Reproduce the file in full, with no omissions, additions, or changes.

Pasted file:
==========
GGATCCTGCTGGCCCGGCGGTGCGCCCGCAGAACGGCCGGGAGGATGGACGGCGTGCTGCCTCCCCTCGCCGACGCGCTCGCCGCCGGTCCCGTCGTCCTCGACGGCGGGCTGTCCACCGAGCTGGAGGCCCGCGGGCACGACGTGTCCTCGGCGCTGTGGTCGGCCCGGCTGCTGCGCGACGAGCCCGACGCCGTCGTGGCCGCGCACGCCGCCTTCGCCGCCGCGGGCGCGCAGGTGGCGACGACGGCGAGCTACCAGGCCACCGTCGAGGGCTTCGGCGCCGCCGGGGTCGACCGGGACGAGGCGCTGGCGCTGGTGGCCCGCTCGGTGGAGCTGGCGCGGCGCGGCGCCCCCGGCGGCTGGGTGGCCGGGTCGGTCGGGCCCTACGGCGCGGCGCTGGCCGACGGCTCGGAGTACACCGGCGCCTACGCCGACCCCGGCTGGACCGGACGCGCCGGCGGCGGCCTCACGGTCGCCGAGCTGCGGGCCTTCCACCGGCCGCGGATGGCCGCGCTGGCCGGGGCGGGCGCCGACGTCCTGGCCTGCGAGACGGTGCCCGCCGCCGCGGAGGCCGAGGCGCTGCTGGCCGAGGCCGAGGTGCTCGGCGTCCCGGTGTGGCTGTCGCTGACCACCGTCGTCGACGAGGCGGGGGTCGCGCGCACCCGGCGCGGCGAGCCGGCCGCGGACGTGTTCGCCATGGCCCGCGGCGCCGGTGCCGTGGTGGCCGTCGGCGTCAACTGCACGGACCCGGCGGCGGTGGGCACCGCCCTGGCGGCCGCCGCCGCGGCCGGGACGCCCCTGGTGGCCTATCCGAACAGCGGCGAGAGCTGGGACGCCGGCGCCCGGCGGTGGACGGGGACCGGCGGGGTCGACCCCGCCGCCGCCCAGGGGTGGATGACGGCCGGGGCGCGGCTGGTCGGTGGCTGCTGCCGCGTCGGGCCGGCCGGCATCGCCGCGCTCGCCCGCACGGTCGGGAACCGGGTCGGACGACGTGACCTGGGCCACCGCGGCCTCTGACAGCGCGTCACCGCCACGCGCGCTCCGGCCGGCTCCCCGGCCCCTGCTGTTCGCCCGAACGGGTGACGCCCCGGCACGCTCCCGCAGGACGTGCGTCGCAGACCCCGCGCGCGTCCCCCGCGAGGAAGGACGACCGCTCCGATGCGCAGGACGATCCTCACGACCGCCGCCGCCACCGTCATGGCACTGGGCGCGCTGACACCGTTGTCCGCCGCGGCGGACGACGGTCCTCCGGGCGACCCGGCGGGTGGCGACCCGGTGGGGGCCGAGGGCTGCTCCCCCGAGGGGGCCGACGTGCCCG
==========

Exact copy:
GGATCCTGCTGGCCCGGCGGTGCGCCCGCAGAACGGCCGGGAGGATGGACGGCGTGCTGCCTCCCCTCGCCGACGCGCTCGCCGCCGGTCCCGTCGTCCTCGACGGCGGGCTGTCCACCGAGCTGGAGGCCCGCGGGCACGACGTGTCCTCGGCGCTGTGGTCGGCCCGGCTGCTGCGCGACGAGCCCGACGCCGTCGTGGCCGCGCACGCCGCCTTCGCCGCCGCGGGCGCGCAGGTGGCGACGACGGCGAGCTACCAGGCCACCGTCGAGGGCTTCGGCGCCGCCGGGGTCGACCGGGACGAGGCGCTGGCGCTGGTGGCCCGCTCGGTGGAGCTGGCGCGGCGCGGCGCCCCCGGCGGCTGGGTGGCCGGGTCGGTCGGGCCCTACGGCGCGGCGCTGGCCGACGGCTCGGAGTACACCGGCGCCTACGCCGACCCCGGCTGGACCGGACGCGCCGGCGGCGGCCTCACGGTCGCCGAGCTGCGGGCCTTCCACCGGCCGCGGATGGCCGCGCTGGCCGGGGCGGGCGCCGACGTCCTGGCCTGCGAGACGGTGCCCGCCGCCGCGGAGGCCGAGGCGCTGCTGGCCGAGGCCGAGGTGCTCGGCGTCCCGGTGTGGCTGTCGCTGACCACCGTCGTCGACGAGGCGGGGGTCGCGCGCACCCGGCGCGGCGAGCCGGCCGCGGACGTGTTCGCCATGGCCCGCGGCGCCGGTGCCGTGGTGGCCGTCGGCGTCAACTGCACGGACCCGGCGGCGGTGGGCACCGCCCTGGCGGCCGCCGCCGCGGCCGGGACGCCCCTGGTGGCCTATCCGAACAGCGGCGAGAGCTGGGACGCCGGCGCCCGGCGGTGGACGGGGACCGGCGGGGTCGACCCCGCCGCCGCCCAGGGGTGGATGACGGCCGGGGCGCGGCTGGTCGGTGGCTGCTGCCGCGTCGGGCCGGCCGGCATCGCCGCGCTCGCCCGCACGGTCGGGAACCGGGTCGGACGACGTGACCTGGGCCACCGCGGCCTCTGACAGCGCGTCACCGCCACGCGCGCTCCGGCCGGCTCCCCGGCCCCTGCTGTTCGCCCGAACGGGTGACGCCCCGGCACGCTCCCGCAGGACGTGCGTCGCAGACCCCGCGCGCGTCCCCCGCGAGGAAGGACGACCGCTCCGATGCGCAGGACGATCCTCACGACCGCCGCCGCCACCGTCATGGCACTGGGCGCGCTGACACCGTTGTCCGCCGCGGCGGACGACGGTCCTCCGGGCGACCCGGCGGGTGGCGACCCGGTGGGGGCCGAGGGCTGCTCCCCCGAGGGGGCCGACGTGCCCG